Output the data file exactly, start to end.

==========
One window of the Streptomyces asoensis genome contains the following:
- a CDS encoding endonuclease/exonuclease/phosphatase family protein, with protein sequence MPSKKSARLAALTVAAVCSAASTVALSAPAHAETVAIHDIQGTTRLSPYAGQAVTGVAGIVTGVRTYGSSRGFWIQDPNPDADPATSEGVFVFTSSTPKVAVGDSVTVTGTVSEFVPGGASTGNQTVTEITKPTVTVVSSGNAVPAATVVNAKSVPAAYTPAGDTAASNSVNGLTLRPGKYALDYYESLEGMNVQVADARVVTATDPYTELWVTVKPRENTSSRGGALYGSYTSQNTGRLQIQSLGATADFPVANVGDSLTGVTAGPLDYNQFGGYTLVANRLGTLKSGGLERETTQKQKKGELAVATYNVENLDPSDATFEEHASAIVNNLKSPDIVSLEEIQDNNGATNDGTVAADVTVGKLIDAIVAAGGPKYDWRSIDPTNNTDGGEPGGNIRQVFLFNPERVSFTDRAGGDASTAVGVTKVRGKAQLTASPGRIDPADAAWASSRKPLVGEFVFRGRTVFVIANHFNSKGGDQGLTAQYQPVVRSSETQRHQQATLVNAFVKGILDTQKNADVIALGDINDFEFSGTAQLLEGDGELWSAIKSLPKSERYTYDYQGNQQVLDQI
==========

One window of the Streptomyces asoensis genome contains the following:
- a CDS encoding endonuclease/exonuclease/phosphatase family protein, with protein sequence MPSKKSARLAALTVAAVCSAASTVALSAPAHAETVAIHDIQGTTRLSPYAGQAVTGVAGIVTGVRTYGSSRGFWIQDPNPDADPATSEGVFVFTSSTPKVAVGDSVTVTGTVSEFVPGGASTGNQTVTEITKPTVTVVSSGNAVPAATVVNAKSVPAAYTPAGDTAASNSVNGLTLRPGKYALDYYESLEGMNVQVADARVVTATDPYTELWVTVKPRENTSSRGGALYGSYTSQNTGRLQIQSLGATADFPVANVGDSLTGVTAGPLDYNQFGGYTLVANRLGTLKSGGLERETTQKQKKGELAVATYNVENLDPSDATFEEHASAIVNNLKSPDIVSLEEIQDNNGATNDGTVAADVTVGKLIDAIVAAGGPKYDWRSIDPTNNTDGGEPGGNIRQVFLFNPERVSFTDRAGGDASTAVGVTKVRGKAQLTASPGRIDPADAAWASSRKPLVGEFVFRGRTVFVIANHFNSKGGDQGLTAQYQPVVRSSETQRHQQATLVNAFVKGILDTQKNADVIALGDINDFEFSGTAQLLEGDGELWSAIKSLPKSERYTYDYQGNQQVLDQI